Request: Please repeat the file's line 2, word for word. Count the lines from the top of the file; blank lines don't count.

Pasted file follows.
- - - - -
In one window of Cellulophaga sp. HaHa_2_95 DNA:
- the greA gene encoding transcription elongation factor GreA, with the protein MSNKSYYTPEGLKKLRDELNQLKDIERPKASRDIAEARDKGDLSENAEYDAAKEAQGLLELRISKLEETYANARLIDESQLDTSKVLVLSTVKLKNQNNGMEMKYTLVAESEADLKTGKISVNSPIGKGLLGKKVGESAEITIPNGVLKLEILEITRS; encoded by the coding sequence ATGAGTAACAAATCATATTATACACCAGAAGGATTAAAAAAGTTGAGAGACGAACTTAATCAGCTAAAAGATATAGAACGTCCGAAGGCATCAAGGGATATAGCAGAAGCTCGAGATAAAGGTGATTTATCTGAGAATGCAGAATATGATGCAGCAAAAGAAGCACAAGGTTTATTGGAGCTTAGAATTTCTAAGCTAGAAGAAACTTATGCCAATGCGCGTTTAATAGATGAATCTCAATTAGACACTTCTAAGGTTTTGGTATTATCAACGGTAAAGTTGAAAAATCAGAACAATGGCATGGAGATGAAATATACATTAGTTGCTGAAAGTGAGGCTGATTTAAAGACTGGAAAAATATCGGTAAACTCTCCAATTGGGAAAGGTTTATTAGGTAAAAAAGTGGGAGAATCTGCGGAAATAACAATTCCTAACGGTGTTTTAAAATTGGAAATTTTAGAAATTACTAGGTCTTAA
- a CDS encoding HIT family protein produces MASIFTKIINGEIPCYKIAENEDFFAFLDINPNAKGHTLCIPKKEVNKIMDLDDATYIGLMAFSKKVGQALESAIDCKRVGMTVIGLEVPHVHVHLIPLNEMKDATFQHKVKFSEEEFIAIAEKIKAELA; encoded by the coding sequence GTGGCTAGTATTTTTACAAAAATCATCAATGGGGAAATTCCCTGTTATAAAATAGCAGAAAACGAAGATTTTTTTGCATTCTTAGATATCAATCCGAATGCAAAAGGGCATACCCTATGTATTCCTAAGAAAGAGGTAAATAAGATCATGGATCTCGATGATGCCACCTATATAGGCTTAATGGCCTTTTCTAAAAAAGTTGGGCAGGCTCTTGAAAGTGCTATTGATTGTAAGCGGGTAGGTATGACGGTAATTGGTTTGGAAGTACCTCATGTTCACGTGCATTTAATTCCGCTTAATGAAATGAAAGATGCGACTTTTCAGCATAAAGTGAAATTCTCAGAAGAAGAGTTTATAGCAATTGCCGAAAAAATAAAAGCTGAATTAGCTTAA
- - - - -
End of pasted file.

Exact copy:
- the greA gene encoding transcription elongation factor GreA, with the protein MSNKSYYTPEGLKKLRDELNQLKDIERPKASRDIAEARDKGDLSENAEYDAAKEAQGLLELRISKLEETYANARLIDESQLDTSKVLVLSTVKLKNQNNGMEMKYTLVAESEADLKTGKISVNSPIGKGLLGKKVGESAEITIPNGVLKLEILEITRS; encoded by the coding sequence ATGAGTAACAAATCATATTATACACCAGAAGGATTAAAAAAGTTGAGAGACGAACTTAATCAGCTAAAAGATATAGAACGTCCGAAGGCATCAAGGGATATAGCAGAAGCTCGAGATAAAGGTGATTTATCTGAGAATGCAGAATATGATGCAGCAAAAGAAGCACAAGGTTTATTGGAGCTTAGAATTTCTAAGCTAGAAGAAACTTATGCCAATGCGCGTTTAATAGATGAATCTCAATTAGACACTTCTAAGGTTTTGGTATTATCAACGGTAAAGTTGAAAAATCAGAACAATGGCATGGAGATGAAATATACATTAGTTGCTGAAAGTGAGGCTGATTTAAAGACTGGAAAAATATCGGTAAACTCTCCAATTGGGAAAGGTTTATTAGGTAAAAAAGTGGGAGAATCTGCGGAAATAACAATTCCTAACGGTGTTTTAAAATTGGAAATTTTAGAAATTACTAGGTCTTAA